NHL lockout 2012-2013: Deal done in dead of night

Bruce Bennett

Early Sunday morning, the NHL and its players association tentatively reached a deal on a new Collective Bargaining Agreement.

The lockout that seemingly wouldn't end was appropriately, and tentatively, finished by an all-night negotiating session in New York.

Multiple sources say the NHL lockout unofficially came to an end at around 5 a.m. Eastern time Sunday, after a 16-hour meeting between the two sides as they looked to avoid losing the league's second season in eight years to a labor dispute.

While the two sides met with a federal mediator late into the night after talks began early Saturday afternoon, the lockout seemingly came to an end innocuously with a Tweet from Boston Bruins defenseman Andrew Ference, one of the NHLPA's negotiatiors, who simply Tweeted a thumbs-up icon on Twitter at 5:03 a.m. Within minutes, the Denver Post, TSN, and multiple other sources declared that a tentative deal had been reached.

The end of the talks don't quite mean the end of the CBA process, as the two sides still have to put the deal on paper. That was a key point from the 1995 talks, when a tentative deal was reached, but the owners felt changes were made before the finished product was ratified. In addition, the league's Board of Governors and the NHLPA membership must still approve the deal, but if it meets the approval of their negotiating teams, it seems like a foregone conclusion the deal will be rubber-stamped.

Reportedly, the deal is for a 10-year CBA with an opt-out clause after 8 years, featuring a cap on contract length of 7 years (8 to re-sign a player), and a $64.3 million cap hit for 2013-14, as this year's season will feature a pro-rated cap for this season based on the original $70.2 million figure.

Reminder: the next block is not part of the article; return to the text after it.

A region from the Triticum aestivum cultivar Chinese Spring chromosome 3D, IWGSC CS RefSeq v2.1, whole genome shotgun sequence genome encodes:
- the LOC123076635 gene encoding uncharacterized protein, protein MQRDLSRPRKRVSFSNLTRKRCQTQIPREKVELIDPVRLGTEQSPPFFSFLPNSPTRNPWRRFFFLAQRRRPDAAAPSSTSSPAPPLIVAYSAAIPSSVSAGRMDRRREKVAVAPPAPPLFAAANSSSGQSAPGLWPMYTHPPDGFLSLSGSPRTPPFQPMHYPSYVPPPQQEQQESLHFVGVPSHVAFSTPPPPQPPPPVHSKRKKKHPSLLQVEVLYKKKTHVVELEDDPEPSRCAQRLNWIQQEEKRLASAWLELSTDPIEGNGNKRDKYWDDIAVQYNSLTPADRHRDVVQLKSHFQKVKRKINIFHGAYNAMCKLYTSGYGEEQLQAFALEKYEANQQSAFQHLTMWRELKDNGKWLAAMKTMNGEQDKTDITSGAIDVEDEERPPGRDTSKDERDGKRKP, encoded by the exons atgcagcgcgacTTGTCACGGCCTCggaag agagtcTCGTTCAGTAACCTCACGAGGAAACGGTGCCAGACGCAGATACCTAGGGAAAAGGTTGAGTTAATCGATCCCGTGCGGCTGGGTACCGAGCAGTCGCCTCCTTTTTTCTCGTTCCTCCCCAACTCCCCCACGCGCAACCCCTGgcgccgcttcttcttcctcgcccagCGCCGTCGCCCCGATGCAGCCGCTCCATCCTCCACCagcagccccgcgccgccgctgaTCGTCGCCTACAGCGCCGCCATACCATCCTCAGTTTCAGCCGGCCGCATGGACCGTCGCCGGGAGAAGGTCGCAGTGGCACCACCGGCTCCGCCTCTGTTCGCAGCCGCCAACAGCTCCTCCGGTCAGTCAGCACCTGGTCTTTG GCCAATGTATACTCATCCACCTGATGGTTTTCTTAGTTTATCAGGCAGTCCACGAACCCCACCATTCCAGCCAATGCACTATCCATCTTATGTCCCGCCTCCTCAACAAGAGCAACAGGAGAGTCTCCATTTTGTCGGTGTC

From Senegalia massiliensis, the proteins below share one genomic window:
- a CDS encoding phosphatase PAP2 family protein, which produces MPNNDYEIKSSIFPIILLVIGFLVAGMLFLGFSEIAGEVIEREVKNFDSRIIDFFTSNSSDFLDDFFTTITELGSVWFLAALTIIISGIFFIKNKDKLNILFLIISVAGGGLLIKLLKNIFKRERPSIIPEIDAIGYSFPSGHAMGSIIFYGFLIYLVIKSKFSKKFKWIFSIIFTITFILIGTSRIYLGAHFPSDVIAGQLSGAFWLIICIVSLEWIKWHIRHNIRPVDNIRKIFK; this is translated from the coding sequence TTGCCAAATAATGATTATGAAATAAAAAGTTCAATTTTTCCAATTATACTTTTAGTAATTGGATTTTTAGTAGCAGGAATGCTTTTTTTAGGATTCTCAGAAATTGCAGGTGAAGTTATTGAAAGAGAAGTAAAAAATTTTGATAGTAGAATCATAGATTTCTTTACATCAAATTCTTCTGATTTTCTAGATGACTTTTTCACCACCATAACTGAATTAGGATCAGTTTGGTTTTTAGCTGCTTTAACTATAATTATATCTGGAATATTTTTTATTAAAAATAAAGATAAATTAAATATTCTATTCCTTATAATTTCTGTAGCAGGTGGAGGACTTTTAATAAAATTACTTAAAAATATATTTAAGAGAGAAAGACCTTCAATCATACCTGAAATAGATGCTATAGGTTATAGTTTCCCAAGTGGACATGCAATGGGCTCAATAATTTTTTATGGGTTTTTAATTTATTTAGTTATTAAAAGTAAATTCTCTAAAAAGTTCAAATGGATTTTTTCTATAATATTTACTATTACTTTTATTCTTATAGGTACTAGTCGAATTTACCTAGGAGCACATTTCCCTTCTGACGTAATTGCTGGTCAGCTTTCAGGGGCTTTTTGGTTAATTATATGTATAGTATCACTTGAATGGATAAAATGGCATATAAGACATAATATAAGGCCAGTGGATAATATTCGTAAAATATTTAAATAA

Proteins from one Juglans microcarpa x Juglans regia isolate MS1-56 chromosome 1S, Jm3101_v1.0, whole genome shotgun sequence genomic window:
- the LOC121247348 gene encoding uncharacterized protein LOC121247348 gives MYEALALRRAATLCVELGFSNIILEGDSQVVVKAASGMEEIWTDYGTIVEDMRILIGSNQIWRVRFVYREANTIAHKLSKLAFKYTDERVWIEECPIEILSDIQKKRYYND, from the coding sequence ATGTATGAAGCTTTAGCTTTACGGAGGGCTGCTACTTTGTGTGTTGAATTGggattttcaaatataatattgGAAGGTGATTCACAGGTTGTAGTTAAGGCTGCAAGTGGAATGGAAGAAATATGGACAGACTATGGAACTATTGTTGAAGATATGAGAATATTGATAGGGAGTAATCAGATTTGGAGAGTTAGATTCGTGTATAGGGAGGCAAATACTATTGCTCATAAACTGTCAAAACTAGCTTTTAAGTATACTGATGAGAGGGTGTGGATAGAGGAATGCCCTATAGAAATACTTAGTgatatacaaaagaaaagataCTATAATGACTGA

The NHL's original plan in its proposal to the players was to begin training camp on Saturday, Jan. 11, and begin the 48-game season on Saturday, Jan. 19, but there still is a chance that could be moved up slightly.

For the Capitals, under the old schedule, they are slated to play in Tampa Bay on Jan. 19, with the first date at Verizon Center on Jan. 22. While the old schedule is going to change, with a reported 7 games to be played in divisional opponents and 2 against other in-conference opponents if they play 48, it's expected most existing home dates will remain the same, although the opponents may change. In addition, 16 home dates are set between Jan. 19 and the old end of the season, the Caps will need 8 more home games in a 48-game schedule, and dates held back for first-round playoff matchups likely will be used.

The league also will have to deal with the backlash from fans, sponsors and broadcasters, as the length of the lockout caught many by surprise. Now the key for the NHL will be to undo some of the damage done by the nearly four-month-old work stoppage.

But, while the NHL lockout came into existence with a lot of posturing and rhetoric, it's kind of appropriate it finally slipped away quietly in the middle of the night. Big-time professional hockey in North America is back.

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